Interview with David Sedaris

David Sedaris, author of “Me talk pretty one day”, a book about learning to speak French, shares some tid-bits about life in France in an interview with Franceguide, the official website of France Tourism.

You bought an apartment in Paris about six years ago and have written quite a bit about your experiences there. What drew you to the France?

My boyfriend has a house in Normandy. We used to go for the month of August, and I wanted to learn French, and it seemed like the best way was to just move there. But I would have gone insane living in a little village with just 12 houses, so we moved to Paris. But my thinking was that I could learn a lot without trying. You know, you see advertisements on buses and newspaper headlines. I mean, I went to school, but on top of that, a lot sinks in just by osmosis.

Do you notice a lot of cultural differences between the capital and this small town?

Basically, it’s just a little dinky small town. There’s a little small-town fair every year. There’s one movie theater 20 miles away. I think when Americans think about France, they think of it as being sophisticated. You know, if you ask the average American, they think that a French person is very sophisticated and is going to sit in judgment of them. But this is the France of tractor pulls and people wearing t-shirts reading “I’m with Stupid.” It’s a lot of brown socks with shorts. I think a lot of Americans would be surprised at how familiar it feels on some level.

Have you visited other regions of France?

I’ve spent a lot of time in Brittany and in different places in Normandy. But I’ve only been to the south of France one time. I tend to like Northern places where people are more stand-offish. You don’t have to talk as much.

Where did you go in the South of France?

We took the train to Avignon, and then went to Arles and spent a couple of days driving around down there.

But you prefer the North?

Well, I don’t like hot weather. Normandy, it’s pretty great: I always am amazed when it’s Bastille Day and I’m wearing a sweatshirt and a jacket. To me, you know life is good when no one has screens. That just means it’s hot and there are a lot of bugs that they have to keep out. And it’s a really pretty part of Normandy. A little pretentious, but very pretty. They call it Swiss Normandy—it’s very hilly. Our house is right around Falaise, where William the Conqueror was born. That’s about 25 miles away from my village.

In Me Talk Pretty One Day, you talk about some of your early (and somewhat painful) French lessons. Has it gotten easier?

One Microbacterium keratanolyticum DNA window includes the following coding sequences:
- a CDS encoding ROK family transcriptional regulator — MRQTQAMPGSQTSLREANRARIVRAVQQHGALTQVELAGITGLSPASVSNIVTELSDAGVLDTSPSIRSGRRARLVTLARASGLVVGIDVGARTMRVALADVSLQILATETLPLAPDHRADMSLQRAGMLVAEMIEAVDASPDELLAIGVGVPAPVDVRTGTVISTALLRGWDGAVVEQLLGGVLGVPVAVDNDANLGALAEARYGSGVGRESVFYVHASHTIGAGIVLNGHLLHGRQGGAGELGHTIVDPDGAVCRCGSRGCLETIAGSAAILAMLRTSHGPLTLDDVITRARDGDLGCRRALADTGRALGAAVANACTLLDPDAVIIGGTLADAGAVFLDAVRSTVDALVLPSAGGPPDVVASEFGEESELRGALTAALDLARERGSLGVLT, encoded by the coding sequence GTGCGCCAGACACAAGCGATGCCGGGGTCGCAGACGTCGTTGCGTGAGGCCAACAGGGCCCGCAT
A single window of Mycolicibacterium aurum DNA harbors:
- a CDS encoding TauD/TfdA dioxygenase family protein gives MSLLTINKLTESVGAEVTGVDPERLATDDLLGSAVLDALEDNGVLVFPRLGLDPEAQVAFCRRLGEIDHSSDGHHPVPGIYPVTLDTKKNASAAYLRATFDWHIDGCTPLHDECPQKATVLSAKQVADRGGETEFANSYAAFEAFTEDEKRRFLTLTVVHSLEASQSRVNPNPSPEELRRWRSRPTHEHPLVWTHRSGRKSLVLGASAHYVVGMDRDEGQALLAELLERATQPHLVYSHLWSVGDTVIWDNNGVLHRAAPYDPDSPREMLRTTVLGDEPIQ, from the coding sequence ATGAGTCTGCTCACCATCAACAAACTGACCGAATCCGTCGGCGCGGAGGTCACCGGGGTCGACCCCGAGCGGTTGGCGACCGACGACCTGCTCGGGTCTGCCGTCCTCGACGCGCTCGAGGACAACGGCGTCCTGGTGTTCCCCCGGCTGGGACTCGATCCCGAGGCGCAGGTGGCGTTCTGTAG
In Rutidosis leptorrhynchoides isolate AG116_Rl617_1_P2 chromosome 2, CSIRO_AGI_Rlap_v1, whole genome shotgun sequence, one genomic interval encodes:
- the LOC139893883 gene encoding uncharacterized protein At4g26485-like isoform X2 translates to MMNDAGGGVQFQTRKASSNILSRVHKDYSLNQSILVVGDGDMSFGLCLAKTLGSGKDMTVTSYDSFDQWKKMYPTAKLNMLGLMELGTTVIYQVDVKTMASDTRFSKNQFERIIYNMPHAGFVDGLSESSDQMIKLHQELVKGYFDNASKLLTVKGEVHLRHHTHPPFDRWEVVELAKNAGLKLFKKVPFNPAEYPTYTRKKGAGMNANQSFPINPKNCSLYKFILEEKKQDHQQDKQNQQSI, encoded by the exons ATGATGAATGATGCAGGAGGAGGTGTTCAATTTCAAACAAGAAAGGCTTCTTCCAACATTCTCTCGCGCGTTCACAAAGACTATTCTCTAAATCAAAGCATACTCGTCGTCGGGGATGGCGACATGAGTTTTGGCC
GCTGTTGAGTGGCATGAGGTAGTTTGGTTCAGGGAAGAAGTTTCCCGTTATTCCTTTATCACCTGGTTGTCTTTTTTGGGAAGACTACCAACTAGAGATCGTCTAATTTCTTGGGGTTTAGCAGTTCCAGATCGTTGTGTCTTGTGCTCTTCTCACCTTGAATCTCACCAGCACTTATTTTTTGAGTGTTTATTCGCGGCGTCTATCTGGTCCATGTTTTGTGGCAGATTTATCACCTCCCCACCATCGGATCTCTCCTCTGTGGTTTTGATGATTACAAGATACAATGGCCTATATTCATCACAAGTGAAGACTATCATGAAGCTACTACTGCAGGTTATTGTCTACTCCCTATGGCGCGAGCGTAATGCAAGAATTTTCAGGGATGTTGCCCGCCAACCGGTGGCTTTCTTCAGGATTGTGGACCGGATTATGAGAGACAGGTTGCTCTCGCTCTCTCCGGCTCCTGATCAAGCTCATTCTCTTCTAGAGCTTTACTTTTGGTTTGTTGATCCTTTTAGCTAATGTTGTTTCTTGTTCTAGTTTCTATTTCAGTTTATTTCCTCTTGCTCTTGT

I never developed an ease with French. I can say pretty much everything I have to. But when I speak, I can see in people’s eyes—I can see them thinking, “Wow, this guy’s messed up.” Now, they may not say it, but it’s just that there are so many little landmines in French. Like if you don’t know the sex of the podium, and you’re trying to say that the podium’s attractive, then, you know then you’re not saying the word “attractive” right either. There are so many chances to mess up before you even reach the verb. My boyfriend lived in France before I ever met him; that’s how he learned his French. And you never sense any frustration in him when he’s speaking French. It just comes naturally to him, and that’s never happened to me. I’m just never not self-conscious about it.

Are there certain aspects of French culture that you find to be especially hard for foreigners to grasp?

A lot of Americans go to France and they think the French are rude. One thing they don’t realize are all the little formalities that go into every encounter. And that often, nothing happens until you’ve observed those formalities. And growing up in the South, that feels very familiar to me. And people will say, “Yeah, well they might say, ‘Oh, Hello, how nice to see you,’ but they don’t mean it.” It’s like—who the hell expects anyone to mean it? But I think so many people go to France, and they don’t understand that, and so they’re not observing those little rules, and so the relationship is going to be skewed anyway. I don’t think they have any idea that they’re the ones that are coming off as rude.

A lot of your writing deals in absurdities and makes us think twice about things we take for granted and consider to be normal. How has this perspective, this willingness to find the humor in differences, helped you adjust to life in France?

Well I guess it’s made it so that I always sort of welcome, rather than being fearful of certain situations, thinking I can write about them later. I had a story in the New Yorker a while ago. I had a kidney stone and I went to the hospital. And this is when I very first moved to Paris. And a nurse led me into a room and told me to strip to my underwear. And I knew that phrase, because I’d gotten this medical French tape. And then she said something else, and I didn’t quite catch it. So I was in this dressing room, and I was in my underpants, and then I stayed in that dressing room for a while. And I thought—this is kind of silly. She obviously didn’t expect me to be in here for like half an hour. There were 3 doors in there, so I opened one of the doors, and there was a little waiting room. So I was sitting there in the waiting room, and then a couple walked in, and they were fully dressed. And then some other people came in, and they were fully dressed. So obviously, I had missed something that this woman said. It was like a horrible dream. And I’m sitting there in my underpants. In front of people. And I thought, “Well, you know, one day I can write about it.” It took a while to put some distance between me and that incident. Took a while to be able to laugh about it. Because at the time, it was just absolutely horrible.